In all these cases, the British Government had a different view tempered by British social attitudes and the needs of a global trading Empire and Imperial power.

While the various colonies had very real powers, the creation of the Australian Federation ended what we now call the colonial period - itself an often mis-used word in an Australian context. The adoption of protectionism by the new Australian Parliament was the first independent trade act, the adoption of the White Australia policy our first foreign policy act.

The subsequent evolution of Australian official policy took place within an evolving Commonwealth and Empire. We entered the First World War as part of Empire. We, along with the other Dominions, signed the Treaty of Versaille in our own rights if within an Imperial umbrella and then became members of the League of Nations.

The role played by Australian Prime Minister William Morris Hughes (and here, here) in the period leading up to the signing of the Treaty is instructive.

Like a leading state politician today, Hughes was an Imperial (aka national) as well as Australian (aka state) political player. Determined to punish Germany, fearful of Japan, determined to protect what he saw as Australian as well as the Imperial interest, Hughes played an active role in British politics at electoral and Government level.

When I first studied Australian history, Hughes role was presented as the first successful exercise of an independent Australian foreign policy. It was not, nor was it successful except to the degree that Hughes got his own way. His desire to make Germany pay, his success in tightening sanctions on Germany, his alienation of Japan, all contributed to the subsequent Second World War.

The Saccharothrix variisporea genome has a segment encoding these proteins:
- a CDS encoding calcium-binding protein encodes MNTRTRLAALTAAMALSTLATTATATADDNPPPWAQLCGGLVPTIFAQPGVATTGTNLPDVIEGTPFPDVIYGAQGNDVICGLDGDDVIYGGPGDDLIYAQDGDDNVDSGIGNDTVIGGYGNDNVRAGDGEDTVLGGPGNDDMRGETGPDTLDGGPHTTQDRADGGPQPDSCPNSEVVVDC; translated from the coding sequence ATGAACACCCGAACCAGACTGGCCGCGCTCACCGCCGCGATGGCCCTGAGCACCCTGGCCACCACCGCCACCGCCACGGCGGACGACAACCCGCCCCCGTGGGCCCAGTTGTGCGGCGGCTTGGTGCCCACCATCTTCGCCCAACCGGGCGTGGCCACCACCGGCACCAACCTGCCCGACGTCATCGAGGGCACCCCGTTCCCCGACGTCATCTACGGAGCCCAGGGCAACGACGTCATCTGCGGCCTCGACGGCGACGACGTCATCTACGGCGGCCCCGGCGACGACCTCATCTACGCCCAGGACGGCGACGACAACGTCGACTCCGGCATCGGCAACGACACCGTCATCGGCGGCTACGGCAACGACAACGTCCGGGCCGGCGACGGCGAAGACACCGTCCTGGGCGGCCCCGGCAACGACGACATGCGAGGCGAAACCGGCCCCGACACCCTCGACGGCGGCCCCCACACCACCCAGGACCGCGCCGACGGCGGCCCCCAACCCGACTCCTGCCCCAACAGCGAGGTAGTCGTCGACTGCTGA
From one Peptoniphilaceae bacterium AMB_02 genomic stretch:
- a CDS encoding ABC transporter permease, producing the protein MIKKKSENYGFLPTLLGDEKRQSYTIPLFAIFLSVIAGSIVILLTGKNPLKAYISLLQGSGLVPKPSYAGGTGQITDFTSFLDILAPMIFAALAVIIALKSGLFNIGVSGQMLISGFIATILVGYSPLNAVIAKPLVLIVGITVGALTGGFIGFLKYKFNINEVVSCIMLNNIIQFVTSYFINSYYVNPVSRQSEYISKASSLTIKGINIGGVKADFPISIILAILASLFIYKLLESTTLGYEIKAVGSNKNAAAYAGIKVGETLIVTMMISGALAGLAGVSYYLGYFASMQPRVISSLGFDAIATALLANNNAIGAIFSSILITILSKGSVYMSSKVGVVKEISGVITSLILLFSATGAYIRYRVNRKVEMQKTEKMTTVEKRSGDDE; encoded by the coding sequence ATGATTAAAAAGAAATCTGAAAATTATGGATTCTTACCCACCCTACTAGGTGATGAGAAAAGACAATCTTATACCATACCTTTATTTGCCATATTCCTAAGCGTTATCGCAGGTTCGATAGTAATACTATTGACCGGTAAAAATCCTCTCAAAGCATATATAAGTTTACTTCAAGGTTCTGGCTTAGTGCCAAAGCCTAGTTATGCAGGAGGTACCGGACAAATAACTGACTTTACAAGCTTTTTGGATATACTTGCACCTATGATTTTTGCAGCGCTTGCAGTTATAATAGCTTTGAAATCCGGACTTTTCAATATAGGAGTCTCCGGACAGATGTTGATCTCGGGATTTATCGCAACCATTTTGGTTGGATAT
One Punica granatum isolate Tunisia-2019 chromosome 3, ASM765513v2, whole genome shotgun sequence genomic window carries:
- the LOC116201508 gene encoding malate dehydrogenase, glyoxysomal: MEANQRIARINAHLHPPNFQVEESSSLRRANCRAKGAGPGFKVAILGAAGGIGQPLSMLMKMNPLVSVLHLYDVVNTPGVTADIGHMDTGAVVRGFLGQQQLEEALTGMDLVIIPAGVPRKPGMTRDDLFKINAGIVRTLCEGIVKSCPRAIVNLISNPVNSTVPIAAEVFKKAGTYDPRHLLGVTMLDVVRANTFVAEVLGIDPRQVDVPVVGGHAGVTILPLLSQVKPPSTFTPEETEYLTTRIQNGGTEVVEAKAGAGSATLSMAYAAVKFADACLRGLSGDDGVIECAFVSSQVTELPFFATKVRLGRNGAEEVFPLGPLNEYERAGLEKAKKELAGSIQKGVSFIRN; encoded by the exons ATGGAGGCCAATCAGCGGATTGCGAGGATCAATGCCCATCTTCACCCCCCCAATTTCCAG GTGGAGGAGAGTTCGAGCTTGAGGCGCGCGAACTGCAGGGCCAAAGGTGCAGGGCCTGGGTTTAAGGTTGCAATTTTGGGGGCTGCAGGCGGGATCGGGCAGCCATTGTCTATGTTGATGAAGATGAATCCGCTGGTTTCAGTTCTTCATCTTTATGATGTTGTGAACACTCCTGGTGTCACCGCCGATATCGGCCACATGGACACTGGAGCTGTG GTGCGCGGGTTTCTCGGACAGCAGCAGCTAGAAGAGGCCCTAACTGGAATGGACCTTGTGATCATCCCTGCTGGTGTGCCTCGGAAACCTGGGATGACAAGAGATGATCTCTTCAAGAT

The next major step in the evolution of Australia's national role came in 1926. There at the 1926 Imperial Conference, the governments of the Dominions and of the United Kingdom endorsed the Balfour Declaration of 1926, which declared that the Dominions were autonomous members of the British Empire, equal to each other and to the United Kingdom. The 1931 Statute of Westminster gave legal effect to the Balfour Declaration, declaring that the Parliament of the United Kingdom no longer had any legislative authority over the Dominions.

Initially Australia chose not ratify the Statute and did so for its own foreign policy reasons, the desire not to weaken Imperial links and protections in the face of the rise of Japan. We finally did so in 1942 when Japanese military success led to a greater focus on the US relationship.

The fact that Australia had not ratified the Statute did not affect constitutional practice.

In April 1933, 68 per cent of electors at a referendum in Western Australia voted for the state to leave the Commonwealth of Australia with the aim of becoming a separate Dominion within the British Empire. The state government sent a delegation to Westminster to cause the result to be enacted, but the British Parliament refused to intervene on the grounds that it was a matter for the Commonwealth of Australia. As a result no action was taken.

The last residual formal residual vestiges of the power of the British Parliament over the Dominions were finally removed by the Canada Act 1982, the Australia Act 1986, and the New Zealand Constitution Act 1986.

If you look at this potted history, you can see how the concept of Australian independence has evolved in ways not always well presented in current histories with their us/them focus. In the second part of this post, I will look at the evolving sense of Australian nationalism and the relationship between this and different streams in Australian thought.